Penrith and the Border MP Rory Stewart is planning to stand to become the Mayor of London.

The shock annoucement - made on Twitter in the last few minutes - came after the Cumbrian MP and former international devleopment secretary said he would stand down as an MP after nine and a half years in the job.

A previous London Mayor was Boris Johnson.

Writing about his decision, which has come after months of his public opposition to Prime Minister Boris Johnson and the possibility of a damaging no-deal Brexit under his premiership, the MP said he feared the UK's mainly two party system was falling apart.


The MP was among 21 Conservative Party members who were thrown out of the Conservative Party for voting against the government to pass a law that they hope will block a no-deal brexit by making it illegal.

In a video the he posted online, Mr Stewart was scathing about the state of current UK politics, describing the House of Commons as a "gothic shouting chamber."

He described London as the greatest city on earth.

With St Paul's Cathedral behind him, the MP said: "It is a city not just with so much potential but, of course, a city that his now in real danger: in danger from Brexit, from technological change, but above all I think in danger from what is happening in British politics; the kind of extremism that is taking over country."

The MP said that this is the most moderate  country on earth; one of the most settled places on earth, which treated people with civility and dignity.

He continued: "The reason I am going to be running in May to be Mayor London is that I believe the way to fight back is through this great city; through the traditions of compromise; the energy and diversity of this city; and to make it a better place...

"I'm leaving that gothic shouting chamber of Westminster; I'm getting away from a politics that makes me feel sometimes as though Trump has never left London; and I want to walk through every borough of this great city to get back to us on the ground."

He added that he wanted to bring about change through love, not division.

Earlier today, Mr Stewart told his constituents: "Being your Member of Parliament has been the privilege of my life. So much of what I love about Britain lies in Cumbria: our landscape, our farming communities, our deep history and the character of our people.

"I feel it every time I look out of the window at home in Butterwick. And I have felt it again and again since I first walked right around this constituency as a candidate. When I have thought of England, in my most difficult moments in Afghanistan or Iraq, I have thought of this place."

The MP added: "As for the future – I am a public servant to my core and will stay involved in politics, endeavouring to make my voice heard.

"I will, of course, continue to explain why I voted for a Brexit deal, while rejecting a No-Deal Brexit (especially because of the damage it would inflict on Cumbria and sectors such as farming).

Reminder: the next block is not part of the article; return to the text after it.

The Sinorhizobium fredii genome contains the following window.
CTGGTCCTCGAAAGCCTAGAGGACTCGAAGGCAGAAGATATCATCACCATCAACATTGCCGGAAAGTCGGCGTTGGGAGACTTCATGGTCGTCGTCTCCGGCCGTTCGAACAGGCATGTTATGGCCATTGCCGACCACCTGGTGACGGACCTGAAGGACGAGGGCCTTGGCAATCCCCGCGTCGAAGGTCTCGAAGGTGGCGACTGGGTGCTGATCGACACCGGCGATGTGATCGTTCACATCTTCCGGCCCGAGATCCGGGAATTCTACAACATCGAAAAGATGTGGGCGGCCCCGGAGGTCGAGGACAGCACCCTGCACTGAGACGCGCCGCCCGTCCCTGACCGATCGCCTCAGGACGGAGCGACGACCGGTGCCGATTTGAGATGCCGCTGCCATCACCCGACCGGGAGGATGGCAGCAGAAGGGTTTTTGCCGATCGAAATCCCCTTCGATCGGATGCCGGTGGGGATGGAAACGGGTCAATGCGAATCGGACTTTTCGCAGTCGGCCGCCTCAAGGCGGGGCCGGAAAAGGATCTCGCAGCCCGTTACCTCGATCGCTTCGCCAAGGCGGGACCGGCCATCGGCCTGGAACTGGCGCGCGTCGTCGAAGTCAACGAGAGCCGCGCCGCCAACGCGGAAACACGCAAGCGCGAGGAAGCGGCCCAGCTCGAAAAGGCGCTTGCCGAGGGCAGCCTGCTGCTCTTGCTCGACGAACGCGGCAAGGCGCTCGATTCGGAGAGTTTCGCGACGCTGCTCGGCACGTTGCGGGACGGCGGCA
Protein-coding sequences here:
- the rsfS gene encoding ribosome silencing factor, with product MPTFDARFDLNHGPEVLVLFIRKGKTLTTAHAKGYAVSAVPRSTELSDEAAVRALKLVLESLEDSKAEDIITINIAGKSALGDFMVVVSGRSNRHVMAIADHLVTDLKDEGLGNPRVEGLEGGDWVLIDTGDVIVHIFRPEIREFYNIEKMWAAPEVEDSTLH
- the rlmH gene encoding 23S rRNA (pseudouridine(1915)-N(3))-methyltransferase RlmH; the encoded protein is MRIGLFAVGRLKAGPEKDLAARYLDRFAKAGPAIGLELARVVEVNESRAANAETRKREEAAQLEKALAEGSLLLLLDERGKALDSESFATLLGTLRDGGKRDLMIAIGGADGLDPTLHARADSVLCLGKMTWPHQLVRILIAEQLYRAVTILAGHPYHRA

"But ultimately I want to move beyond Brexit, and focus on getting things done on the ground. I think our great parties are now in danger of coming apart, and our great parliament is becoming increasingly diminished. I want to show how much difference can still be made outside parliament.

"So I hope to start work in another part of the country. I would like, if you will allow me, to remain closely involved with Cumbria – as a champion, supporting local charities and communities – not as your Member of Parliament, but I hope as your friend."

His departure comes just a day after he said he would resign if Boris Johnson got a Brexit deal with Brussels.

During his career, Mr Stewart has been prisons minister, and international development secretary.

He also stood as a candidate in the party's fiercely contested leadership election, accusing his pro-Brexit opponents of making unrealistic "unicorn" promises.

Earlier this week, Mr Stewart accused Mr Johnson's supporters of having a "blind faith" in him, and the Prime Minister of moving into a "Trumpian" universe, where he can break promises and not be affected.

The news triggered a spate of tributes from fellow MPs.

They included this tweet from Westmorland and Lonsdale MP Tim Farron: "This is a huge loss. Rory has been a strong voice for Cumbria and for decency, moderation and common sense."

Hereford MP Jesse Norman said: "A terrible pity. Rory Stewart [is] both wildly talented and a wonderfully decent human being."

Streatham MP Chuku Umunna wrote: "Very sad to hear this new. I remember when we both joined the Commons in 2010 attending our first PMQs together and [we were] both lamenting how awful it was - no change there. We haven’t agreed on everything but you are the kind of person the House needs more of not less."

Meanwhile, Robert Craig, president of the Penrith and The Border Conservative Association, said Mr Stewart would "possibly" not have made the decision if he still had the Tory whip. "I suppose had that changed... it seems to have become clear that that wasn't going to change and he has other ambitions," Mr Craig said.

He praised Mr Stewart as an "inspirational" MP who had managed to attract a broad church of followers, and criticised Mr Johnson for taking the party in an "extreme" direction.

The current Mayor of London is the former Labour MP Sadiq Khan, who took up office on 9 May 2016. He has repeatedly clashed with Donald Trump. The job was also once held by Ken Livingstone until he was defeated in May 2008 by Boris Johnson, who served two terms before being succeeded by Mr Khan.